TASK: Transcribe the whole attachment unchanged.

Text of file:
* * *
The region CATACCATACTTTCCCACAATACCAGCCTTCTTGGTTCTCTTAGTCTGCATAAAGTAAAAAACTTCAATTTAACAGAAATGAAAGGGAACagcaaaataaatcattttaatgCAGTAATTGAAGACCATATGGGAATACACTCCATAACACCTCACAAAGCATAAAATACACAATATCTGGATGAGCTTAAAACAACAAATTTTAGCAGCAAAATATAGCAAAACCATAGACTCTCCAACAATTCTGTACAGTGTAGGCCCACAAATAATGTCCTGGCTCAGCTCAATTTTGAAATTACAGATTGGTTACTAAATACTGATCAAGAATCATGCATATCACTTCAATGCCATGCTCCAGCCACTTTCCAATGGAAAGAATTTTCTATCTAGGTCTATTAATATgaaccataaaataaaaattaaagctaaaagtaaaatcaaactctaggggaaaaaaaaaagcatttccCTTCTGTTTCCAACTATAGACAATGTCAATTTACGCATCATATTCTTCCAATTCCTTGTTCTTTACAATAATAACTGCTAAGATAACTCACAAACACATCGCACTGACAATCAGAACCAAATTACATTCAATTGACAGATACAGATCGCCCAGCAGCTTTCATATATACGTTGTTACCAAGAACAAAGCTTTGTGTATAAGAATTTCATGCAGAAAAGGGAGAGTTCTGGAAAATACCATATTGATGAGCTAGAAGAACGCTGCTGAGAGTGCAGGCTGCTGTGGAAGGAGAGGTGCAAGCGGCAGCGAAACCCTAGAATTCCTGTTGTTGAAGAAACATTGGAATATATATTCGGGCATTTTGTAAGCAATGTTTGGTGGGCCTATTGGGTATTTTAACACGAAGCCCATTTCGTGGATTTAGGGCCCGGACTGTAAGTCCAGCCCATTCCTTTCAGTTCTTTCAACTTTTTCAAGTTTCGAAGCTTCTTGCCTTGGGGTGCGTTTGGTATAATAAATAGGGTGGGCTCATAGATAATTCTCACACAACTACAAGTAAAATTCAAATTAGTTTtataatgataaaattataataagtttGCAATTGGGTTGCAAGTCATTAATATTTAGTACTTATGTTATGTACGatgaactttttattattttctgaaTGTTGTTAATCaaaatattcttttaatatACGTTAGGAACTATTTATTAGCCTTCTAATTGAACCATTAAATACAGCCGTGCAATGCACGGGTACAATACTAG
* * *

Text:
The region CATACCATACTTTCCCACAATACCAGCCTTCTTGGTTCTCTTAGTCTGCATAAAGTAAAAAACTTCAATTTAACAGAAATGAAAGGGAACagcaaaataaatcattttaatgCAGTAATTGAAGACCATATGGGAATACACTCCATAACACCTCACAAAGCATAAAATACACAATATCTGGATGAGCTTAAAACAACAAATTTTAGCAGCAAAATATAGCAAAACCATAGACTCTCCAACAATTCTGTACAGTGTAGGCCCACAAATAATGTCCTGGCTCAGCTCAATTTTGAAATTACAGATTGGTTACTAAATACTGATCAAGAATCATGCATATCACTTCAATGCCATGCTCCAGCCACTTTCCAATGGAAAGAATTTTCTATCTAGGTCTATTAATATgaaccataaaataaaaattaaagctaaaagtaaaatcaaactctaggggaaaaaaaaaagcatttccCTTCTGTTTCCAACTATAGACAATGTCAATTTACGCATCATATTCTTCCAATTCCTTGTTCTTTACAATAATAACTGCTAAGATAACTCACAAACACATCGCACTGACAATCAGAACCAAATTACATTCAATTGACAGATACAGATCGCCCAGCAGCTTTCATATATACGTTGTTACCAAGAACAAAGCTTTGTGTATAAGAATTTCATGCAGAAAAGGGAGAGTTCTGGAAAATACCATATTGATGAGCTAGAAGAACGCTGCTGAGAGTGCAGGCTGCTGTGGAAGGAGAGGTGCAAGCGGCAGCGAAACCCTAGAATTCCTGTTGTTGAAGAAACATTGGAATATATATTCGGGCATTTTGTAAGCAATGTTTGGTGGGCCTATTGGGTATTTTAACACGAAGCCCATTTCGTGGATTTAGGGCCCGGACTGTAAGTCCAGCCCATTCCTTTCAGTTCTTTCAACTTTTTCAAGTTTCGAAGCTTCTTGCCTTGGGGTGCGTTTGGTATAATAAATAGGGTGGGCTCATAGATAATTCTCACACAACTACAAGTAAAATTCAAATTAGTTTtataatgataaaattataataagtttGCAATTGGGTTGCAAGTCATTAATATTTAGTACTTATGTTATGTACGatgaactttttattattttctgaaTGTTGTTAATCaaaatattcttttaatatACGTTAGGAACTATTTATTAGCCTTCTAATTGAACCATTAAATACAGCCGTGCAATGCACGGGTACAATACTAG